Now, many Catholics are glad that Finn is being prosecuted. In an article for the Kansas City Star, a “cradle Catholic” teacher named Nancy Kelly Waters writes that she is “outraged” that the diocese denied wrongdoing and promised to mount a vigorous defense.
“Bishop Finn, what exactly are you planning to vigorously defend? Do you believe you are blameless? I believe you made a moral mistake when you knowingly let a suspected pedophile remain at large with no legal investigation merely because he worked for the church,” Waters writes.
In a letter to the editor of the Star, Greg Collins explains that he grew up as an alter boy who had not been abused. Collins says he will continue to attend church and to pray, “but I will pass on the collection plate until Bishop Finn steps down and comes clean.”
But many other Catholics are eager to support Finn. They say he is being singled out, since other diocese employees—who knew even more about Ratigan’s prurient behavior than Finn and chose to do little more than wring their hands—have not been charged with any crimes.
Finn supporters point out that, once Ratigan was arrested, the bishop cooperated with the investigation and commissioned an independent review panel to investigate the diocese’s handling of abuse cases. Finally, these defenders rightly note, Finn should be presumed innocent until proven guilty.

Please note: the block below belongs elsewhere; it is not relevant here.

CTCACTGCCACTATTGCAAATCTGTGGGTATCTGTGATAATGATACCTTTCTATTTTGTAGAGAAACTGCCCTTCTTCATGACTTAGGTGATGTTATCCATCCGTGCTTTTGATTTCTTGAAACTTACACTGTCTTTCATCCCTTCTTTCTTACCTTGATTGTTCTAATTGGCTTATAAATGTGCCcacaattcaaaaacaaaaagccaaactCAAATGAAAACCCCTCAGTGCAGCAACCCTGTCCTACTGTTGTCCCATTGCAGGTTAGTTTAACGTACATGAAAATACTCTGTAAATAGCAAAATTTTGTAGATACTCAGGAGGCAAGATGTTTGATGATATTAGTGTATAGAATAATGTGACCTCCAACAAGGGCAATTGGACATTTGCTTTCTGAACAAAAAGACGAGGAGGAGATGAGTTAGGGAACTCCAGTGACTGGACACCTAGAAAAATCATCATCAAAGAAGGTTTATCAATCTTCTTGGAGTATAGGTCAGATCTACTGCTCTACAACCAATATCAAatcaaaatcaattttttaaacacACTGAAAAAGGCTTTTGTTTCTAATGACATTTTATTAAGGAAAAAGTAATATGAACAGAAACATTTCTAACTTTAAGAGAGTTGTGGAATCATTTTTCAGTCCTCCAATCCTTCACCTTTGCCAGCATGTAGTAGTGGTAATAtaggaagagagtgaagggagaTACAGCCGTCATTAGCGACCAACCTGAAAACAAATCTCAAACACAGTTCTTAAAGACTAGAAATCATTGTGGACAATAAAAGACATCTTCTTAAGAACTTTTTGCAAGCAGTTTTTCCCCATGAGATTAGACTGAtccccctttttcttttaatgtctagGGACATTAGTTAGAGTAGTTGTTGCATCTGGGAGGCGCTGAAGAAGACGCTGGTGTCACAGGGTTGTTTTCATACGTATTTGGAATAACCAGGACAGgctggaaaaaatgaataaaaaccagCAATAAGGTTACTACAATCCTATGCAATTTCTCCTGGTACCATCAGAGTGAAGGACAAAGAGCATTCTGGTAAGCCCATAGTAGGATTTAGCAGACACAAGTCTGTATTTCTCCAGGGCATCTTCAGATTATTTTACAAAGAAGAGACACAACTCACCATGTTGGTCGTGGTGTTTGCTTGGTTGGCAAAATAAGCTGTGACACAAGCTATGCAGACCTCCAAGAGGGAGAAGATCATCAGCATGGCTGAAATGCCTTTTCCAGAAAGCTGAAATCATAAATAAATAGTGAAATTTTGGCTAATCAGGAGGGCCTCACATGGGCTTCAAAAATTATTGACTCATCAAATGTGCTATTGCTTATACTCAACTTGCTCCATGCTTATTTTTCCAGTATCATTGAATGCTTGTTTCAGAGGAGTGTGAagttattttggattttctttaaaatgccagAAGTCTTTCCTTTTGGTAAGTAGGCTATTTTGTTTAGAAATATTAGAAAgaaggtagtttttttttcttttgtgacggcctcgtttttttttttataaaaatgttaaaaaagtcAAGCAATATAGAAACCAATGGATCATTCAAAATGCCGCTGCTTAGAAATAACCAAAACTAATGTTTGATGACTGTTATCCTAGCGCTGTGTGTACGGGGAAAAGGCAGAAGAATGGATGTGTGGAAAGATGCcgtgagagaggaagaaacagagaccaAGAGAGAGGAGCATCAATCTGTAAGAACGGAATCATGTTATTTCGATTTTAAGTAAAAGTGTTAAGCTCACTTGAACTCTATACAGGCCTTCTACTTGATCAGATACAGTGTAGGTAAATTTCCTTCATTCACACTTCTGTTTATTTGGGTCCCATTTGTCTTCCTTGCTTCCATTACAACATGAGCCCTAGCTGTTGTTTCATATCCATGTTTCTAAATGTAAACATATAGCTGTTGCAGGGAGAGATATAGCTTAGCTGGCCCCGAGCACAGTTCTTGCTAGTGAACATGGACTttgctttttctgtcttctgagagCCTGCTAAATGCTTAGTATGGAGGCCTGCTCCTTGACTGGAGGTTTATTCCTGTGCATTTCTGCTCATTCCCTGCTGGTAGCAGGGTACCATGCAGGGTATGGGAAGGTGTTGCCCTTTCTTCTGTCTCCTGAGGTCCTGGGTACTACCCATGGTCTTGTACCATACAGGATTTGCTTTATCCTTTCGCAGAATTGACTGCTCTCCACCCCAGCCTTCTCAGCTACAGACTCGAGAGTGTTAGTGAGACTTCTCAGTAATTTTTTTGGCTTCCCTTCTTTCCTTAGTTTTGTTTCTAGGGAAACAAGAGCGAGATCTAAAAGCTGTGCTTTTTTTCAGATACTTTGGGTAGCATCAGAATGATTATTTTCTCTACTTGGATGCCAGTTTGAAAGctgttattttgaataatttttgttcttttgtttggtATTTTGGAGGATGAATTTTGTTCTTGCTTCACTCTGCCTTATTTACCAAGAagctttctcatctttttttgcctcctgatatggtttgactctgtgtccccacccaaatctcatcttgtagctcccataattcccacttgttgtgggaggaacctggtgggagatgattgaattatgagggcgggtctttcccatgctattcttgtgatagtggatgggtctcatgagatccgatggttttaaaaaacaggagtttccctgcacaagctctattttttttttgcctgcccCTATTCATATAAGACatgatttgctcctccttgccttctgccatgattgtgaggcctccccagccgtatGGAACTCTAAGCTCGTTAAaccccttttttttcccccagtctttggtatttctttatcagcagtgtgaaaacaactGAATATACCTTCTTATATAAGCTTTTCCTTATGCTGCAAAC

But is Finn deserving of a get-out-of-jail-free card? The bishop openly admitted that his diocese suffered from “serious lapses in communication” that have “caused us shame, anger, and confusion.” According to a report issued by the outside panel, Finn and other diocesan leaders failed to follow their own guidelines regarding the handling of abuse cases. Furthermore, Finn has yet to explain why
- When Finn learned that a school principal had serious concerns that Fr. Shawn Ratigan had acted inappropriately with children, he did not read the principal’s report.
- When he learned that there were disturbing photographs on Ratigan’s laptop, he did not view the photographs, even though the laptop was in the possession of the diocese.
- He did not report the case to police, but, instead, moved Ratigan to a location where he would have limited contact with children, ordering him to have no contact with children and take no photographs of children.
And yet, church officials have refused to speak out against Finn. In fact, their silence on the case has been so deafening that noted canon law scholar Nicholas P. Cafardi was compelled to tell the National Catholic Reporter that U.S. bishops should privately urge Finn to resign.
Catholic congregants, on the other hand, state their support for Finn loud and clear. This defense was evidenced by comments written in response to Greg Collins’ letter to the editor. Readers chastised him for refusing to tithe, even though his money could very well have ended up in the pockets of Finn’s lawyers.
One finger-wagging individual writes: “If you pass on the collection plate, you disregard your own duties as a christian [sic], which is what Bp Finn is being accused of. I KNOW. The actions are different but BOTH are a dereliction of duty.”
“Your passing on the collection plate. . . will hurt your own parish and your own walk with God,” says another.
Still another urges, “Our great Bishop Finn has apologized many times for any ‘lapse in judgement [sic]’.” The writer goes on to say, “As with all great leaders, he is dealing in a positive and effective way with a crisis situation.”